Decriminalisation of cannabis – Residential Housing Estates and Sectional Title Schemes

Decriminalisation of cannabis – Residential Housing Estates and Sectional Title Schemes
12 Nov 2018

On 18 September 2018 in an important right to privacy judgment the Constitutional Court (“CC”), decriminalised:

  • the use or possession of cannabis by an adult in private; and
  • the cultivation of cannabis by an adult in a private place for his or her personal use in private. It is important to note that the CC has not restricted the possession, use or cultivation of cannabis to an adult person’s home or dwelling, holding that “there are other places other than a person’s home or a private dwelling where the prohibition of the use or possession or cultivation of cannabis would be inconsistent with the right to privacy if the use or possession or cultivation of cannabis was by an adult in private for his or her personal consumption in private.”

The judgment has created several far-reaching consequences concerning what may be permitted in respect of the possession, use and cultivation of cannabis.

What is permitted?

The “right to privacy entitles an adult person to use or cultivate or possess cannabis in private for his or her personal consumption”. The right to privacy applies to all adult persons and the scope of privacy is only subject to limitation when an individual enters into relationships with persons outside of his or her intimate sphere and his or her activities acquire a social dimension.

Possession

An adult person enjoys the right to possess small amounts of cannabis in private for his or her personal use. Selling, purchasing or “dealing” in cannabis remains a criminal offence.

While the determination of the total allowable amount of cannabis for personal consumption has been left to Parliament, the amount of cannabis in the possession of or cultivated by an adult must reasonably be an amount suitable for personal consumption only.

Use

An adult person may use cannabis in the privacy of his or her own home or dwelling, however, “the use, including smoking, of cannabis in public or in the presence of children or in the presence of non-consenting adult persons is not permitted”.

The CC has further extended the permitted use of cannabis to a private place that is not the person’s home or dwelling provided that such place is private and away from or not in the direct view of the public. For example, a private place may include a stationary motor vehicle where the engine is not running, a secluded park or a secluded room or office.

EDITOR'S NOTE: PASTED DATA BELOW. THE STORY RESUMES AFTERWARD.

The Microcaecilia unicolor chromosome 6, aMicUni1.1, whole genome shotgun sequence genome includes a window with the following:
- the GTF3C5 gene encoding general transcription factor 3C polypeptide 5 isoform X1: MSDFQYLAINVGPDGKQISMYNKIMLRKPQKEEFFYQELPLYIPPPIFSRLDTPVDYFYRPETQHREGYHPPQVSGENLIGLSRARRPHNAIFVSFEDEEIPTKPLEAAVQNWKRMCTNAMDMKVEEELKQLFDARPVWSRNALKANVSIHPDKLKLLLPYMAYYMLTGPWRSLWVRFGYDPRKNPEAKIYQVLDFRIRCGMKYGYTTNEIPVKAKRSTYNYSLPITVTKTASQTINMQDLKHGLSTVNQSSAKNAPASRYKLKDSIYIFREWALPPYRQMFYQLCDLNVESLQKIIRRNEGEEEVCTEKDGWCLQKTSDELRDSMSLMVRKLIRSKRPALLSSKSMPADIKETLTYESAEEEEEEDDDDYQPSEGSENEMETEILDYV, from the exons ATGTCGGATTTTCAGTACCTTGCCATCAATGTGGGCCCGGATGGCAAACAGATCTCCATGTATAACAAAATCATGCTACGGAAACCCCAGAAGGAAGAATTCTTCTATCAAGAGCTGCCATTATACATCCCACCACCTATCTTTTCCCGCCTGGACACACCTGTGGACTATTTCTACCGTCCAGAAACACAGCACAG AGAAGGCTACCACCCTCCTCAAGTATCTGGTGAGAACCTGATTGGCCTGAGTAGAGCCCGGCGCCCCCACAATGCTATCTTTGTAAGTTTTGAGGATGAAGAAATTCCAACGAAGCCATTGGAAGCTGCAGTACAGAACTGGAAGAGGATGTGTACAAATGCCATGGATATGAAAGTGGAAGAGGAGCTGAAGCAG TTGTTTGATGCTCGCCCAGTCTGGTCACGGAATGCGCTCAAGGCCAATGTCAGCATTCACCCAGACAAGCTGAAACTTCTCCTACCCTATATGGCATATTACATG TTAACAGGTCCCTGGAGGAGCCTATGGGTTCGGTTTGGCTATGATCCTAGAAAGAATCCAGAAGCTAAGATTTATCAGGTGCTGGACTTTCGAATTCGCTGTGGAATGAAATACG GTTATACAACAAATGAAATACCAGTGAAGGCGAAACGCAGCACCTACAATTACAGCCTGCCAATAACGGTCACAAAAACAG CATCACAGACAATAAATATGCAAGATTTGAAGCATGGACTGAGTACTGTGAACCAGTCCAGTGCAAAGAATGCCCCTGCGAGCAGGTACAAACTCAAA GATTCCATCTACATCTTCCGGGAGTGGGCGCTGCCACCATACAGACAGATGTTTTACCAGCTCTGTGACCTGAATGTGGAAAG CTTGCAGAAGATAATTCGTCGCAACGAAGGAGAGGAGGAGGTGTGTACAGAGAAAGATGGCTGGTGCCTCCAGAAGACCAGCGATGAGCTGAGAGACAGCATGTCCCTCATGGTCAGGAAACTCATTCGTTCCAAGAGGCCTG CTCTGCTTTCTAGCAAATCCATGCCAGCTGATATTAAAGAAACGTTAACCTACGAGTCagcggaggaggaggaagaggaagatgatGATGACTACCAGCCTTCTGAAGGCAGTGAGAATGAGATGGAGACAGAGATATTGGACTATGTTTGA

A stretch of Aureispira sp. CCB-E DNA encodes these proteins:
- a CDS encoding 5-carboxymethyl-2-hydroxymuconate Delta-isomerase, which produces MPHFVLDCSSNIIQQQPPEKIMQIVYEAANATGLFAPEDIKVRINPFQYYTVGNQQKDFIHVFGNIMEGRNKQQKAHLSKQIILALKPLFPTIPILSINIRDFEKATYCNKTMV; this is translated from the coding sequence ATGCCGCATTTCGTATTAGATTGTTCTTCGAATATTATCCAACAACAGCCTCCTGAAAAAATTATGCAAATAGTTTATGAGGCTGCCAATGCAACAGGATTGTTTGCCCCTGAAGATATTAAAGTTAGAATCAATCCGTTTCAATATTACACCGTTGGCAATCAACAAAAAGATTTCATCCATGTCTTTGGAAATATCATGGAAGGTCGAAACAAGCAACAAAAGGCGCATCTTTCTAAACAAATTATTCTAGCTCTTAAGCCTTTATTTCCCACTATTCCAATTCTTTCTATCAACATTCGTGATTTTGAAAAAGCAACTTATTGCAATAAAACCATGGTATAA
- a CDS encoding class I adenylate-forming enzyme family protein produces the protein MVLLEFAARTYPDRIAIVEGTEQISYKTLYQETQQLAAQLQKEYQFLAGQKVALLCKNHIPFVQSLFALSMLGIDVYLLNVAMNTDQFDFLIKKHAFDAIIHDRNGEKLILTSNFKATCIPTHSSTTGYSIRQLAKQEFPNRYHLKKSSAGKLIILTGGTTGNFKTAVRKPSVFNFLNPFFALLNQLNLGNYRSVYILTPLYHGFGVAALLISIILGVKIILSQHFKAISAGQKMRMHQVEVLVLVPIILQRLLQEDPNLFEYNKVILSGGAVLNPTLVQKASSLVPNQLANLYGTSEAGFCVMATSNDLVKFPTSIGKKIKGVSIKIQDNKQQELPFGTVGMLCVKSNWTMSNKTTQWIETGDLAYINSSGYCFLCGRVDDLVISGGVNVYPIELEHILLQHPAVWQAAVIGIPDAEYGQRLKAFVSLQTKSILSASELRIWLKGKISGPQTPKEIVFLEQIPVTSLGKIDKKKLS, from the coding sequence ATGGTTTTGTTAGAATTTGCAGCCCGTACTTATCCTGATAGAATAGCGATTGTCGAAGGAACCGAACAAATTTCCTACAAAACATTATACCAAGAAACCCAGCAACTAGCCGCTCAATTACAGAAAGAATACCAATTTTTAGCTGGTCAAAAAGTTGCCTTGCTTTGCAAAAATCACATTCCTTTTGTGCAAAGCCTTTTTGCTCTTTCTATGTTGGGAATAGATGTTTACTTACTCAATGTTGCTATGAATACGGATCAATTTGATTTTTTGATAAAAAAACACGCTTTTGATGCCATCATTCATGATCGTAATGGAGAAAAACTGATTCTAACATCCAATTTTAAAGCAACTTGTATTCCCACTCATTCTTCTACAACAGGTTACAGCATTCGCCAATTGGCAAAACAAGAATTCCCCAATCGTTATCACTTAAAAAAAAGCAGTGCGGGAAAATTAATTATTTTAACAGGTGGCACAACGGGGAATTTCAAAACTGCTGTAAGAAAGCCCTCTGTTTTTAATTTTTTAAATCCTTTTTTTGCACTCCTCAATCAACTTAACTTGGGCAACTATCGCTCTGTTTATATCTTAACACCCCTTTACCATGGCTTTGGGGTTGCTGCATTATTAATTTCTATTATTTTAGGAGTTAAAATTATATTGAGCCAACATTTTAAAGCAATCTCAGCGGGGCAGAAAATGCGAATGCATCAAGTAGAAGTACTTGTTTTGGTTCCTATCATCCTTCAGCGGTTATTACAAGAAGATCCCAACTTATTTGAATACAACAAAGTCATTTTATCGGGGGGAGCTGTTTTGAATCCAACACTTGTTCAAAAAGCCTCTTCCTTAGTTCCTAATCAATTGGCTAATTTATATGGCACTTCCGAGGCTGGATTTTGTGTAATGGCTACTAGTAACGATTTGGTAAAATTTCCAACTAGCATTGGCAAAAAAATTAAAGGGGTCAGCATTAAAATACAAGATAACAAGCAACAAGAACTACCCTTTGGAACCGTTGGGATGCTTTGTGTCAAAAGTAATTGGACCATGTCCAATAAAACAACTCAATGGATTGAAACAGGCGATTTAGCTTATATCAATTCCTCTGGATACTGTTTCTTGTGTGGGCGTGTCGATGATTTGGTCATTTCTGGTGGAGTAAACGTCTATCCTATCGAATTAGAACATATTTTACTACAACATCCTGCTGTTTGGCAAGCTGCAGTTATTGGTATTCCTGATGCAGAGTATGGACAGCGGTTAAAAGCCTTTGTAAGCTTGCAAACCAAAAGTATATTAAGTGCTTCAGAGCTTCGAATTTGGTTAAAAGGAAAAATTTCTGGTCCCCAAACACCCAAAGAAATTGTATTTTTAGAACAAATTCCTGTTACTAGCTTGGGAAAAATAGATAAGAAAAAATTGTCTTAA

Cultivation

An adult person may cultivate cannabis for his or her personal consumption inside their home or dwelling, in their garden, on the balcony of their home or dwelling or in a private place other than in their garden, provided that such place is considered a private place.

A place that is clearly visible to the public may not be considered private. Cannabis should therefore not be cultivated in such a place.

What does this mean?

Whilst these activities are no longer a criminal offence, they are subject to limitation by the provisions of national, provincial and local legislation as well as the rules of a Home Owner’s Association, the rules of a body corporate and / or a landlord’s house rules in respect of a leased residential property, where relevant.

Where people live in closer proximity with shared spaces, such as on a residential estate or in a sectional title scheme, there may be some debate around what activities should be permitted, and where. In order to avoid disputes trustees, body corporates and landlords should consider introducing specific rules relating to the control the possession, use and cultivation of cannabis on the property in question.

It would be prudent to adopt a cautious approach to the activities that are permitted for now. Although the court has ordered an interim “reading in” to the affected legislation, it has afforded Parliament a period of 24 months to draft legislation to regulate the use, possession and cultivation of cannabis in line with the judgment. Such legislation is likely to flesh out the details of how this change will be implemented in practice.

See also:

(This article is provided for informational purposes only and not for the purpose of providing legal advice. For more information on the topic, please contact the author/s or the relevant provider.)
Pascale de Froberville
Pascale de Froberville

Pascale is an associate in the Environmental and Sustainable Development department at Eversheds Sutherland KZN. Pascale specialises in environmental legal compliance, ISO 14001:2015 environmental management systems, auditing, sustainable development, land use and planning, environmental authorisations and licensing and natural resource law. Examples of Pascale’s recent environmental experience includes: Drafting environmental legal opinions; Legal compliance assessment and auditing; Drafting legal registers; Land use and planning; Environmental Impact Assessment; Interpretation of listed activities; Advising on general environmental authorisations pertaining to inter alia water use licences, air emissions licences and waste management licences; Pollution control and waste management Principles of sustainable development; Biodiversity and Protected Areas; Coastal management and projects within the coastal belt Pascale is knowledgeable on the principles of sustainable development and endeavours to ensure that all services provided to her clients are within the context of these principles.

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